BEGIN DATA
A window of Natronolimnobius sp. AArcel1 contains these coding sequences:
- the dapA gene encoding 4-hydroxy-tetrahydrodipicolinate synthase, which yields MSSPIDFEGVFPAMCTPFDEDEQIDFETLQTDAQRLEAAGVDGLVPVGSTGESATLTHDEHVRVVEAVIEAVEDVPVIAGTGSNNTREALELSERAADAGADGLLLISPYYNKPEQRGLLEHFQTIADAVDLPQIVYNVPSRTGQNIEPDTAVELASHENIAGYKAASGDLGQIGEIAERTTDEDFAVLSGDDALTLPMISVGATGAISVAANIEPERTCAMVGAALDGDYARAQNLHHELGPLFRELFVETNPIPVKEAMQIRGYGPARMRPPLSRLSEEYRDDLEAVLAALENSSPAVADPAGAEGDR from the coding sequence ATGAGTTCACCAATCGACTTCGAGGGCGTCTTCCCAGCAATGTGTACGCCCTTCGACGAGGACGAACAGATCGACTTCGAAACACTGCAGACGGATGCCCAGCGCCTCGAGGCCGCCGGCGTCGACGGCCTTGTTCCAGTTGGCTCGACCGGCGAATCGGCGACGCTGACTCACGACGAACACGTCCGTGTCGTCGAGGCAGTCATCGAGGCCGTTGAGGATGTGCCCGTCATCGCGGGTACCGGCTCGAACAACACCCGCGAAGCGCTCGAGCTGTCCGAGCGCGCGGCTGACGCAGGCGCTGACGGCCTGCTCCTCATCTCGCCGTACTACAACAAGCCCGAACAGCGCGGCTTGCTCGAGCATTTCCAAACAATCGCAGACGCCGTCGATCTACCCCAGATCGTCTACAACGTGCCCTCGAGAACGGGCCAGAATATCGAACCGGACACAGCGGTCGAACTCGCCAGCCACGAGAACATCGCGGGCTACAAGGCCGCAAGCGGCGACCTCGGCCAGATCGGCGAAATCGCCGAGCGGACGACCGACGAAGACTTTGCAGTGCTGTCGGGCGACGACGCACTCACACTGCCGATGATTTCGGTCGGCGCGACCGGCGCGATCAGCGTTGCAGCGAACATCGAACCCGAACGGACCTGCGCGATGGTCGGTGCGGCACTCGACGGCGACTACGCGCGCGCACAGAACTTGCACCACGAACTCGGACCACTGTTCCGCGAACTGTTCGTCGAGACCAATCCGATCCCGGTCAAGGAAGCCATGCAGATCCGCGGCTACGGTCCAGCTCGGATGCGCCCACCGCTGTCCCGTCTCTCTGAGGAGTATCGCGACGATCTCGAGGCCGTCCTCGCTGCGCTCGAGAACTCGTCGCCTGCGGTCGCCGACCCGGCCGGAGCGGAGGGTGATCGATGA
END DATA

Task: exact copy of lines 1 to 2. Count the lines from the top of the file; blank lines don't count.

A window of Natronolimnobius sp. AArcel1 contains these coding sequences:
- the dapA gene encoding 4-hydroxy-tetrahydrodipicolinate synthase, which yields MSSPIDFEGVFPAMCTPFDEDEQIDFETLQTDAQRLEAAGVDGLVPVGSTGESATLTHDEHVRVVEAVIEAVEDVPVIAGTGSNNTREALELSERAADAGADGLLLISPYYNKPEQRGLLEHFQTIADAVDLPQIVYNVPSRTGQNIEPDTAVELASHENIAGYKAASGDLGQIGEIAERTTDEDFAVLSGDDALTLPMISVGATGAISVAANIEPERTCAMVGAALDGDYARAQNLHHELGPLFRELFVETNPIPVKEAMQIRGYGPARMRPPLSRLSEEYRDDLEAVLAALENSSPAVADPAGAEGDR from the coding sequence ATGAGTTCACCAATCGACTTCGAGGGCGTCTTCCCAGCAATGTGTACGCCCTTCGACGAGGACGAACAGATCGACTTCGAAACACTGCAGACGGATGCCCAGCGCCTCGAGGCCGCCGGCGTCGACGGCCTTGTTCCAGTTGGCTCGACCGGCGAATCGGCGACGCTGACTCACGACGAACACGTCCGTGTCGTCGAGGCAGTCATCGAGGCCGTTGAGGATGTGCCCGTCATCGCGGGTACCGGCTCGAACAACACCCGCGAAGCGCTCGAGCTGTCCGAGCGCGCGGCTGACGCAGGCGCTGACGGCCTGCTCCTCATCTCGCCGTACTACAACAAGCCCGAACAGCGCGGCTTGCTCGAGCATTTCCAAACAATCGCAGACGCCGTCGATCTACCCCAGATCGTCTACAACGTGCCCTCGAGAACGGGCCAGAATATCGAACCGGACACAGCGGTCGAACTCGCCAGCCACGAGAACATCGCGGGCTACAAGGCCGCAAGCGGCGACCTCGGCCAGATCGGCGAAATCGCCGAGCGGACGACCGACGAAGACTTTGCAGTGCTGTCGGGCGACGACGCACTCACACTGCCGATGATTTCGGTCGGCGCGACCGGCGCGATCAGCGTTGCAGCGAACATCGAACCCGAACGGACCTGCGCGATGGTCGGTGCGGCACTCGACGGCGACTACGCGCGCGCACAGAACTTGCACCACGAACTCGGACCACTGTTCCGCGAACTGTTCGTCGAGACCAATCCGATCCCGGTCAAGGAAGCCATGCAGATCCGCGGCTACGGTCCAGCTCGGATGCGCCCACCGCTGTCCCGTCTCTCTGAGGAGTATCGCGACGATCTCGAGGCCGTCCTCGCTGCGCTCGAGAACTCGTCGCCTGCGGTCGCCGACCCGGCCGGAGCGGAGGGTGATCGATGA